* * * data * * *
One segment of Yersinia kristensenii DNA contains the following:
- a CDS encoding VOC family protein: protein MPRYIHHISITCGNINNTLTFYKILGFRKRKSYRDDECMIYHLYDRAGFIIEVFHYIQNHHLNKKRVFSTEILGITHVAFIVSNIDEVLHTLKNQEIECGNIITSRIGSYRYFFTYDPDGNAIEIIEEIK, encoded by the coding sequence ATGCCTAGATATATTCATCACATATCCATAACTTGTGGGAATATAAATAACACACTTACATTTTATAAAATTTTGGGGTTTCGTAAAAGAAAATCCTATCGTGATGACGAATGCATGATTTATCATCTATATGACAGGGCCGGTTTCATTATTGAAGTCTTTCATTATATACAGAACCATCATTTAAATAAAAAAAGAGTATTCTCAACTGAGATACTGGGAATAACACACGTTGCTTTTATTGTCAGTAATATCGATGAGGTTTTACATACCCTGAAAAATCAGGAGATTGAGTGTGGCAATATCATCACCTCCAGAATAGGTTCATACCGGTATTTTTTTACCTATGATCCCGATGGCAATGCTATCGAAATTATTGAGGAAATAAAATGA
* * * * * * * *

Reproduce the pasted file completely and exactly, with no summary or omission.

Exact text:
One segment of Yersinia kristensenii DNA contains the following:
- a CDS encoding VOC family protein: protein MPRYIHHISITCGNINNTLTFYKILGFRKRKSYRDDECMIYHLYDRAGFIIEVFHYIQNHHLNKKRVFSTEILGITHVAFIVSNIDEVLHTLKNQEIECGNIITSRIGSYRYFFTYDPDGNAIEIIEEIK, encoded by the coding sequence ATGCCTAGATATATTCATCACATATCCATAACTTGTGGGAATATAAATAACACACTTACATTTTATAAAATTTTGGGGTTTCGTAAAAGAAAATCCTATCGTGATGACGAATGCATGATTTATCATCTATATGACAGGGCCGGTTTCATTATTGAAGTCTTTCATTATATACAGAACCATCATTTAAATAAAAAAAGAGTATTCTCAACTGAGATACTGGGAATAACACACGTTGCTTTTATTGTCAGTAATATCGATGAGGTTTTACATACCCTGAAAAATCAGGAGATTGAGTGTGGCAATATCATCACCTCCAGAATAGGTTCATACCGGTATTTTTTTACCTATGATCCCGATGGCAATGCTATCGAAATTATTGAGGAAATAAAATGA